Jesus drives the point of preparation and readiness multiple times throughout his eschatological discourse. For some, the misreading of the signs of the times, as mentioned above, can lead to the opposite effect. Rather than viewing the trouble, despair, and whatever else is going on in the world as a direct sign of Christ’s return, some view the lack of certain events, as time to spare. Instead of an overall sign of an age, some may translate that specific events must occur before Christ will arrive, therefore giving them time to live unpreparedly. For example, if there is no current war, or no current false-Christ that they can interpret, then Christ must not be coming soon. Blomberg rightly says, “Christians who claim they can narrow down the time of Christ’s return to a generation or a year or even a few day’s period, while still not knowing the literal day or hour, remain singularly ill-informed” (Blomberg 1992, 365). Sadly, misreading eschatological events can lead to both unpreparedness or over-anxiousness. Christ points instead to hopeful anticipation amid the fallen world, while always being ready; because no one knows the specific time or date anyhow. Blomberg says, “All these questions about the time of Christ’s return are misguided because no one but the Father knows their answers anyway” (Blomberg 1992, 365).

For those who place their faith, trust, and hope in Christ the end times, although certainly filled with conflict, misfortune, and difficulty, are an anticipative cue that Christ will return. The focus should always be less on the specificity of certain events, and more so on the overall age in which one lives, the overlapping of the ages, the “Messianic woes” (Davis 2018, np). These woes, though painful, point to the great and beautiful day of Christ’s return, the glorious resurrection, final judgement, and the ushering in of the sole reign of God’s Kingdom. As one lives in history, on this side of Jesus’ resurrection, may they be encouraged and confident as Christ’s return is always imminent. Blomberg says, “People must constantly be ready for the possible return of Christ, since he might come at any time and catch some off guard” (Blomberg 1992, 367).

The “End Times” Through the Lens of Matthew Chapter 24 (Past, Future, Present)

Through the lens of Matthew 24, the answer to the question of when, is “Yes” to all three perspectives of past, future, and present. When Jesus speaks with his disciples, he foresees and foreshows several different occurrences, each with varying time sequences. The events that have already happened are Jesus’ fulfillment of the “messianic expectations of Judaism” (Allison 1992, 208). Jesus is the Messiah, fulfilling the prophecies and promises of Israel, ushering in with Him the very eschatological age, the Kingdom of God. Also, included in the past was the physical destruction of the Temple in Jerusalem, which Jesus foretold would be another sign of the birth pangs of this age. The events that will happen in the future are the physical return of Christ, ushering in with it the final judgement, the punishment of the unrighteous, and the creation of the new heavens and new earth (Rev 21:1-8). The events that are happening now, which are detailed in the paragraph above, is the current age, the overlap of the ages, and the messianic woes. The present time is “simultaneously the age of tribulation and the age of the kingdom’s presence” (Allison 1992, 208). Jesus speaks to all three eras.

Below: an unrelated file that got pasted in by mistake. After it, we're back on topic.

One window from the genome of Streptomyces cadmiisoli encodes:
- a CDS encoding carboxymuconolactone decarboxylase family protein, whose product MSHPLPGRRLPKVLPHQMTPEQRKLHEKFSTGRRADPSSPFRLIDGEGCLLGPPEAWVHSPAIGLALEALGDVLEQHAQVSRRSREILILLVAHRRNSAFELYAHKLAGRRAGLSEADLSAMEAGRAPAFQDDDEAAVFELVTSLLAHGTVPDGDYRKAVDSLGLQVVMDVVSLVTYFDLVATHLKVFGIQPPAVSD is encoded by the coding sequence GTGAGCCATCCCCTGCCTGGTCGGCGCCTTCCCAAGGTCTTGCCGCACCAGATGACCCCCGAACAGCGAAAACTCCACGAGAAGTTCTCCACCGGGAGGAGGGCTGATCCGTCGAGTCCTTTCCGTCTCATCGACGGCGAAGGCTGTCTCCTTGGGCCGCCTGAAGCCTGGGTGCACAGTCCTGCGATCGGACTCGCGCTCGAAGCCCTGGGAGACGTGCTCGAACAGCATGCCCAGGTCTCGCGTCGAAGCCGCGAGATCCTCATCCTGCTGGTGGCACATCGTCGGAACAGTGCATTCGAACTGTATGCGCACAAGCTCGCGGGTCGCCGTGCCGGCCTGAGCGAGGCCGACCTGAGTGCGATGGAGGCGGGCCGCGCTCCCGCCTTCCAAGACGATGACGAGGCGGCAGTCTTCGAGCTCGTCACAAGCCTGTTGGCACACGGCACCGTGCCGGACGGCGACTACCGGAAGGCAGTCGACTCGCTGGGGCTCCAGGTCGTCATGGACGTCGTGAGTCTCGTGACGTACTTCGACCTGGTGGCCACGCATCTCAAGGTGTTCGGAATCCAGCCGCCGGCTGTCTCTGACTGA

Conclusion

Eschatology, or the end times, was investigated in consideration of Matthew chapter 24. The light shed on the topic, by Jesus’ words Himself, gives sound advice for Christian parishioners who may question or have trouble with what they view on the news each day. In consideration of these “end times,” and in reflecting on the world in which one lives, one can always find hope, anticipation, and optimism in Jesus’ words, especially in Matthew chapter 24, amid the trouble, trial, and despair that surrounds them. May the believer always live in a prepared state of readiness, as one awaits the glorious day of Christ Jesus’ second coming.

 

 

Bibliography

Allison Jr., Dale. 1992. “Eschatology.” Pages 206-209 in Dictionary of Jesus and the Gospels. Edited by G. Green, J., S. McKnight, and I. H. Marshall. Downers Grove: InterVarsity.

Blomberg, Craig. 1992. Matthew: The New American Bible Commentary. Nashville, TN: Broadman & Holman Publishing Group.

The Violence of the Biblical God – L. Daniel Hawk – Eerdmans

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L. Daniel Hawk is professor of Old Testament and Hebrew at Ashland Theological Seminary and an ordained minister in the United Methodist Church. He is the author of Ruth in the Apollos Old Testament Commentary series.

L. Daniel Hawk says: